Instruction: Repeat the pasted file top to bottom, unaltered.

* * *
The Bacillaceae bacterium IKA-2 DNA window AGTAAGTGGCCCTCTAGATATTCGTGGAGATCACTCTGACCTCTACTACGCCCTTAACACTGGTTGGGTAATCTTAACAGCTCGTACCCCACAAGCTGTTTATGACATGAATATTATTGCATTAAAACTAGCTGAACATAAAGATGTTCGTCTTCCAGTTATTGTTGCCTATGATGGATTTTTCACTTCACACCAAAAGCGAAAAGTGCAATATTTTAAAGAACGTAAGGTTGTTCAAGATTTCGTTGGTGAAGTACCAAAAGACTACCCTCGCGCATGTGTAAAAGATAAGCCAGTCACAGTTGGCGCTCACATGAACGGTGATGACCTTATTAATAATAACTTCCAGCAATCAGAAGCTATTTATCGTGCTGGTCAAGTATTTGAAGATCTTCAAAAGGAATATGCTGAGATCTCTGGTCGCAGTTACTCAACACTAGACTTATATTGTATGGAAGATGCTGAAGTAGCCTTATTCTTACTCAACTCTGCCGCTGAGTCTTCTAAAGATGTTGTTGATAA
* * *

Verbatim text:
The Bacillaceae bacterium IKA-2 DNA window AGTAAGTGGCCCTCTAGATATTCGTGGAGATCACTCTGACCTCTACTACGCCCTTAACACTGGTTGGGTAATCTTAACAGCTCGTACCCCACAAGCTGTTTATGACATGAATATTATTGCATTAAAACTAGCTGAACATAAAGATGTTCGTCTTCCAGTTATTGTTGCCTATGATGGATTTTTCACTTCACACCAAAAGCGAAAAGTGCAATATTTTAAAGAACGTAAGGTTGTTCAAGATTTCGTTGGTGAAGTACCAAAAGACTACCCTCGCGCATGTGTAAAAGATAAGCCAGTCACAGTTGGCGCTCACATGAACGGTGATGACCTTATTAATAATAACTTCCAGCAATCAGAAGCTATTTATCGTGCTGGTCAAGTATTTGAAGATCTTCAAAAGGAATATGCTGAGATCTCTGGTCGCAGTTACTCAACACTAGACTTATATTGTATGGAAGATGCTGAAGTAGCCTTATTCTTACTCAACTCTGCCGCTGAGTCTTCTAAAGATGTTGTTGATAA